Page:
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Samuelsson, Anna and Sjödin, Renée, 2012. Dietary intake of zinc and iron within the female population of two farming villages in the Red River Delta, Vietnam. First cycle, G2E. Uppsala: SLU, Dept. of Food Science

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Abstract

In many developing countries, among them Vietnam, contamination of agricultural land is a major issue that has public health implications. A fast growing population, rapid urbanization and industrialization have led to air and water emissions of potentially toxic elements (PTEs), such as cadmium (Cd). Earlier studies have shown that individuals with low iron (Fe) and zinc (Zn) status absorb larger quantities of Cd than those of adequate nutritional status.
The purpose of this study was to investigate and compare the Fe and Zn intake from the foods consumed by women (15-45 years) in selected households in two agricultural villag-es in the Red River delta in Vietnam. In one of the villages the residents were involved in metal (mainly Fe) recycling activity, whereas in the other village the residents had agricul-tural production as main source of income. Interviews, followed by food intake calcula-tions, were performed. In total, 59 women were interviewed about their food intake as well as their knowledge about anemia, and the prevalence of this disease. The Zn and Fe intake values were compared to the nutrition recommendations for these elements. In the iron recycling village, the Zn intake was 12.7 mg/day/person and the Fe intake was 11.8 mg/day/person, based on the food intake a typical day. In the reference village, the Zn intake was 15.4 mg/day/person and the Fe intake was 13.2 mg/day/person. Based on a Food Frequency Questionnaire (FFQ), in the iron recycling village the Zn intake was 11.8 mg/day/person and the Fe intake was 11.1 mg/day/person, while in the reference village, the Zn intake was 12.1 mg/day/person and the Fe intake was 13.0 mg/day/person. The reasons for these differences between the villages are difficult to establish, but may be due to different eating habits regarding amounts and choice of food.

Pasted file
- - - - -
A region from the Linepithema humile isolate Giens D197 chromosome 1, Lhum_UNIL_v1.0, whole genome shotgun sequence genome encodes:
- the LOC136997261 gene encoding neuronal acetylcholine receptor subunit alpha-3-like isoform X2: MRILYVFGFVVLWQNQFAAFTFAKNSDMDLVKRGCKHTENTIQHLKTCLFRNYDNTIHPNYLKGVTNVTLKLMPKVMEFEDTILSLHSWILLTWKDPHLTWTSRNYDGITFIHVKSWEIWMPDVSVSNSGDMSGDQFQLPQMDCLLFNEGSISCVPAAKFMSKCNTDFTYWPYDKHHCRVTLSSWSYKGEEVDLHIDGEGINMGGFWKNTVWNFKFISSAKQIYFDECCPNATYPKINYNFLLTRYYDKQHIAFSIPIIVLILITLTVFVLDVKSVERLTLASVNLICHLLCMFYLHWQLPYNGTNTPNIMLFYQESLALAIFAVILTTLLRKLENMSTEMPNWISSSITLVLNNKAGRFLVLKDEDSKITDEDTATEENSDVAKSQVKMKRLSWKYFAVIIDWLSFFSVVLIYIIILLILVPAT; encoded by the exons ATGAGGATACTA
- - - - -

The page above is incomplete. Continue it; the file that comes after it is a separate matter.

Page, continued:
When comparing the Zn intake with the nutrition recommendations from the Vietnamese National Institute of Nutrition (NIN), as well as World Health Organization (WHO) and Food and Agriculture Organization (FAO), the Zn intake is higher than the recommendations. However, the Fe intake in both villages did not reach the Fe recommendations, regardless if comparing with the recommendations from NIN or WHO. For this reason, the women in this study may be more prone to absorb Cd.
In the iron recycling village, 93 % had knowledge about anemia and 14 % was suffering from it. In the reference village, the proportions are 100 % and 32 % respectively.
The Zn content is high in for instance beef, clams and cheese, and the Zn need for the women in this study is fulfilled. There are different strategies to improve the Fe status of Vietnamese women. Apart from increasing the intake, through certain foods rich in Fe, the status can be improved by eating foods that enhance absorption and avoid or lower the intake of foods that inhibit absorption. Information from the National Institute of Nutrition and medical stations is another important factor when improving the health status.

Main title:Dietary intake of zinc and iron within the female population of two farming villages in the Red River Delta, Vietnam
Authors:Samuelsson, Anna and Sjödin, Renée
Supervisor:Öborn, Ingrid
Examiner:Dimberg, Lena
Series:Publikation/Sveriges lantbruksuniversitet, Institutionen för livsmedelsvetenskap
Volume/Sequential designation:339
Year of Publication:2012
Level and depth descriptor:First cycle, G2E
Student's programme affiliation:NY002 Agricultural Programme - Food Science 270 HEC
Department:(NL, NJ) > Dept. of Food Science
Keywords:anemia, dietary intake, Fe, iron, metal contamination, Red River delta , Vietnam, zinc, Zn
URN:NBN:urn:nbn:se:slu:epsilon-s-1112
Permanent URL:
http://urn.kb.se/resolve?urn=urn:nbn:se:slu:epsilon-s-1112
Subjects:Agricultural research
Food contamination and toxicology
Language:English
Deposited On:03 May 2012 14:19
Metadata Last Modified:03 May 2012 14:19

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